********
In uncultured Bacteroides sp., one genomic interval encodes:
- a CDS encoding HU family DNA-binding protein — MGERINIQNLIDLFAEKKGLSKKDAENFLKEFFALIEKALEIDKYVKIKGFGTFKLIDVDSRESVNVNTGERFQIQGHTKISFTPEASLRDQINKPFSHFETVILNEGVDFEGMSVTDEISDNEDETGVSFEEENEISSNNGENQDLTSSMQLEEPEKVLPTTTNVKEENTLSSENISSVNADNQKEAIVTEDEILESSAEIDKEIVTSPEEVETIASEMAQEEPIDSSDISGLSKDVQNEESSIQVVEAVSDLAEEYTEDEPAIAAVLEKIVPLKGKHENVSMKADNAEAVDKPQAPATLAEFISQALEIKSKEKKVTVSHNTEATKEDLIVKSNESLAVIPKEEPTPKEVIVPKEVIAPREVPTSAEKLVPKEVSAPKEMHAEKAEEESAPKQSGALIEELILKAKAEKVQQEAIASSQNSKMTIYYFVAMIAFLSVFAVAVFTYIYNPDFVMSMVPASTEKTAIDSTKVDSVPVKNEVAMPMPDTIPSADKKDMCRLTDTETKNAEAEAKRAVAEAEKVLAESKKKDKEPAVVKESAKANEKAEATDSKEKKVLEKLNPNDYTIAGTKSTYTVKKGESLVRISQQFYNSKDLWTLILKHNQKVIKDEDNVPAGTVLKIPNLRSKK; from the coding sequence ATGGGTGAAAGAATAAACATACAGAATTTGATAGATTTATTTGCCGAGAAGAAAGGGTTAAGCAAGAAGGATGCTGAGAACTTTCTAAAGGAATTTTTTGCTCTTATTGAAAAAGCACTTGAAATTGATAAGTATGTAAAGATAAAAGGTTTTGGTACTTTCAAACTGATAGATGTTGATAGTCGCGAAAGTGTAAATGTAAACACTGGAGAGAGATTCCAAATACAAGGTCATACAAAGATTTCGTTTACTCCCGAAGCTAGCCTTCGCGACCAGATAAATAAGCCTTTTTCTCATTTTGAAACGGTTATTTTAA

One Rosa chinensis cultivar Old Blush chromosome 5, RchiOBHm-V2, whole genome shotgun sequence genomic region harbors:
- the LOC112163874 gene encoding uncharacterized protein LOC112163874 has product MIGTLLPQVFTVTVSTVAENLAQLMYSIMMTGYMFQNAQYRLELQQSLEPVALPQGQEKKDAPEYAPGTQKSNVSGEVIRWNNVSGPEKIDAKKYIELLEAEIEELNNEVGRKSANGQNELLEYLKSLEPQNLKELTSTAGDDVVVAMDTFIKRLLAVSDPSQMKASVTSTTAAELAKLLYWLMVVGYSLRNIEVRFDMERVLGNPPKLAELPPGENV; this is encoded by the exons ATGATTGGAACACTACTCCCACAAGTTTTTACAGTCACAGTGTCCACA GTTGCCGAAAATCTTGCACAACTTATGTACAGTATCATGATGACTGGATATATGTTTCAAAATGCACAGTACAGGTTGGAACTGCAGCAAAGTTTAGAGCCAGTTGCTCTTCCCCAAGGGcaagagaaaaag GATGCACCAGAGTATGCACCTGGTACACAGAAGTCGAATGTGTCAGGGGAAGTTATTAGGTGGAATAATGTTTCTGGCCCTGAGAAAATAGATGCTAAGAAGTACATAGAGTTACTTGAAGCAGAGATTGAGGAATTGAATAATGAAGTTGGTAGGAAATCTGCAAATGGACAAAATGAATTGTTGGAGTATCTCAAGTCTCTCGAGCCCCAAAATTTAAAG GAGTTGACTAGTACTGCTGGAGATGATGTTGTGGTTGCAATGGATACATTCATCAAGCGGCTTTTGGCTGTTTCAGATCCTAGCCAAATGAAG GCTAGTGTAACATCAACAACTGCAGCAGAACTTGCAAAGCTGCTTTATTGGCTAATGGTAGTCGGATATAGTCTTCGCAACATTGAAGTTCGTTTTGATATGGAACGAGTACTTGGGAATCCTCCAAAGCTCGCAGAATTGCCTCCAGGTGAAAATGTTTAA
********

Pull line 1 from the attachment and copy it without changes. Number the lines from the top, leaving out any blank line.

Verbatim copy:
In uncultured Bacteroides sp., one genomic interval encodes: